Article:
In Act 1, the chorus members, whose faces are beautifully illuminated, are dressed as World War I soldiers; their anachronistic costumes may be taken as a hint of ancient Troy’s proximity to Gallipoli, which played a strategic role in World War I. The architecture of Troy is downright Hellenistic, which brings with it an emotional resonance, however inaccurate this may be. The singers give their all to this exceptional production, mostly with great success. Antonacci as Cassandra is impressively overwrought in her prophetic distress. Tézier’s Chorèbe, Cassandra’s phlegmatic lover, is a sweet, nutty baritone with a rolling vibrato. In Act 1 the juxtaposition of the highly strung Cassandra and the placid and trusting Chorèbe is excellent. In Act 2, Antonacci is more resonant, since here Cassandra has resigned herself to the Trojans’ fate. In a touching scene, she holds her jacket in her arms like the baby she will never have.
In Act 3, which opens in Carthage, Susan Graham as the imperious Dido has an agile and warm voice with good stage presence. Pokupic as Dido’s sister, Anna, is less convincing. And Kunde, with his weak tenor and thin timbre, is disappointing. He is far from the heroic Aeneas he is meant to portray. His duet with Graham, however, is magical, with gorgeous lighting. Iopas’s Narbal in Act 4 is sweet and expressive. Gardiner conducts skillfully and dramatically, making interesting comments in the bonus tracks. The strongest suit of this high-minded production celebrating Berlioz’s 200th birthday is the visual effects – including the camera work, and the weakest is the choreography in Act 4.
Sir John Barbirolli conducts Boston Symphony Orchestra
Program: An Elizabethan Suite (arr. Barbirolli); DELIUS: The Walk to the Paradise Garden; WALTON: Partita for Orchestra; BRAHMS: Symphony No. 2 in D Major, Op. 73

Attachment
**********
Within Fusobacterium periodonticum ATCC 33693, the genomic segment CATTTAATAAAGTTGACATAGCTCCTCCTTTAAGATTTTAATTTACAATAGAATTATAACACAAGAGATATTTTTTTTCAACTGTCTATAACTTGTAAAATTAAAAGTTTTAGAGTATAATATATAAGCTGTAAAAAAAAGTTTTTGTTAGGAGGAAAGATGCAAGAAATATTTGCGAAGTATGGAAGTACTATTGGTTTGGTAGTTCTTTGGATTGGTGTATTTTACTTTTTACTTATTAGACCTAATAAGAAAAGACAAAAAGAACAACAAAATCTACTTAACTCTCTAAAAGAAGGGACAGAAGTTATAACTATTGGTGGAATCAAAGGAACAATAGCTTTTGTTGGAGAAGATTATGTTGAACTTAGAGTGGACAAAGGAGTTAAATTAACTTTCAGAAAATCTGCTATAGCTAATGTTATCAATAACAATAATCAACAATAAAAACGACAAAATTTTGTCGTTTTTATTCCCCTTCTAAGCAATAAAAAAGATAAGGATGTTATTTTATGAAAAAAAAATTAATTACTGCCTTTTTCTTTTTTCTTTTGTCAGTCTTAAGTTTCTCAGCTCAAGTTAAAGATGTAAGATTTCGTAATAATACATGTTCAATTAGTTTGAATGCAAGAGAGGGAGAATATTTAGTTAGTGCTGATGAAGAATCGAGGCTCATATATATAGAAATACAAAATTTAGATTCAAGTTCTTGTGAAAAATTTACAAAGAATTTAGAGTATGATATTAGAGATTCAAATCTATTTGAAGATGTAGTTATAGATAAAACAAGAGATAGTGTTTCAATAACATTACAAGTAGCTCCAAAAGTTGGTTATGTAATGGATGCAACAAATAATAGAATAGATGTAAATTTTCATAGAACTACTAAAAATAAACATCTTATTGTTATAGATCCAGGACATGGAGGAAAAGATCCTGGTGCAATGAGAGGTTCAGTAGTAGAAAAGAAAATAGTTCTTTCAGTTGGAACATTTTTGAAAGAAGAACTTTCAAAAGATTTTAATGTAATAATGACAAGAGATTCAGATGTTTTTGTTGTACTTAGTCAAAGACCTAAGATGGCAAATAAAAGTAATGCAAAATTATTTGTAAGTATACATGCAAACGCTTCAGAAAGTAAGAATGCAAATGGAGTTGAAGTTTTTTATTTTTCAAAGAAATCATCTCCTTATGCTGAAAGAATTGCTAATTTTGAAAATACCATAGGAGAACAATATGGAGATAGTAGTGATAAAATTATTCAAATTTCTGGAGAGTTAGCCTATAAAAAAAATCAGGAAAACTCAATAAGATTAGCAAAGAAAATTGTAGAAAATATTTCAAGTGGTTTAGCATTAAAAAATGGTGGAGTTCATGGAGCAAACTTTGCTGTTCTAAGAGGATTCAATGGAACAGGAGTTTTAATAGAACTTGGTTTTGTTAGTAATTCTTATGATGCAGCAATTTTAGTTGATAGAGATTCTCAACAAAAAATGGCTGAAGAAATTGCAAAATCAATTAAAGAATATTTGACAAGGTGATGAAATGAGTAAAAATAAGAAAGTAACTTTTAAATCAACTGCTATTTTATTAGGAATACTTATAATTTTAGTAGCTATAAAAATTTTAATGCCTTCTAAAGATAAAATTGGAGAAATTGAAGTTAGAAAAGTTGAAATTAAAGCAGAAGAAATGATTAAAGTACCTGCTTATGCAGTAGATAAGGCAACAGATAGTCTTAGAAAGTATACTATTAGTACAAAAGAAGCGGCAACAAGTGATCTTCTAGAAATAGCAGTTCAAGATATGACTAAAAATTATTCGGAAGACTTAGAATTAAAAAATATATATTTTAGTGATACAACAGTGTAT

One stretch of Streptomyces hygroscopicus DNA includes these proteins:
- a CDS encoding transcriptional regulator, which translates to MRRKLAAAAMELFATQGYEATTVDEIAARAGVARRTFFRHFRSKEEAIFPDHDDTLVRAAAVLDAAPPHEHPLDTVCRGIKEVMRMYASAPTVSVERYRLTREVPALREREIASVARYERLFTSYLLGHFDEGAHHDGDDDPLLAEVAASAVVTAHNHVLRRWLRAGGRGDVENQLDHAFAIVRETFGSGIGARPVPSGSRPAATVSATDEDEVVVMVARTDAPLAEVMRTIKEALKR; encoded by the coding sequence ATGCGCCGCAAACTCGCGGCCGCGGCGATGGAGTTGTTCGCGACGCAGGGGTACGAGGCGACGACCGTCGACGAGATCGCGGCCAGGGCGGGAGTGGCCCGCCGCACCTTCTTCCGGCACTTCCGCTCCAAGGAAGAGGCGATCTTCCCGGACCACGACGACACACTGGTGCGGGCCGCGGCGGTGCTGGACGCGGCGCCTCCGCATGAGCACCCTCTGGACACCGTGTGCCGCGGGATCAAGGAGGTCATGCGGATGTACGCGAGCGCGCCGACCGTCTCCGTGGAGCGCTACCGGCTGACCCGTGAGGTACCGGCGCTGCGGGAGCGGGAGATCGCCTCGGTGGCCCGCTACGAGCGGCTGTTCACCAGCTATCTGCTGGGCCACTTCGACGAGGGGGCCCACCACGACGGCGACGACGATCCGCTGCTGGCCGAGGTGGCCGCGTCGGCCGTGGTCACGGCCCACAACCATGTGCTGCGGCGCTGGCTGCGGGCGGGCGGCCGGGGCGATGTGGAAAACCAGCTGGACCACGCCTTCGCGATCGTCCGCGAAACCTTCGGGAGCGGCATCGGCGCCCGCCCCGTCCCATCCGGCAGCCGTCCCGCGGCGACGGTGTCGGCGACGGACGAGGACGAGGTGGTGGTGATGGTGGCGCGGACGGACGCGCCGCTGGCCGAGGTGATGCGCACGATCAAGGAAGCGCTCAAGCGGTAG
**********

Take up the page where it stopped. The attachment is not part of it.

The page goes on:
Studio: VAI DVD 4304
Video: 4:3 Black&White
Audio: Mono PCM
Length: 94 minutes
From 1957 through 1979, WGBH-TV co-produced more than 175 Boston Symphony Orchestra concerts to be distributed to public television stations. Recorded on two-inch videotape and 16mm kinescopes, more than 100 programs remain in the Archives of the Boston Symphony Orchestra and WGBH Educational Foundation. Due to the fragility and deteriorating condition of the originals, the programs proved inaccessible prior to the reformatting process that has now made them available to the DVD audience.
Sir John Barbirolli (1899-1970) appears in a telecast from Sanders Theatre, Harvard University, 3 February 1959, with music dear to his heart and intellect. These are his first appearances with the BSO, having made his debut in this program 30-31 January. Sporting a long baton, Barbirolli reveals the fluid stick technique that elicits fluid reponse from the BSO players. The shimmering moments from his arrangement of The King’s Hunt section of An Elizabethan Suite is a lovely case in point, with the dynamics at ppp and Barbirolli’s coaxing nuances through facial expression. The Delius Walk to the Paradise Garden from A Village Romeo and Juliet has a grand sweep and leisure, with Barbirolli’s relishing big gestures, and the camera panning throughout the various string, harp and woodwind choirs, with an occasional double exposure of the conductor and the harp in the frame.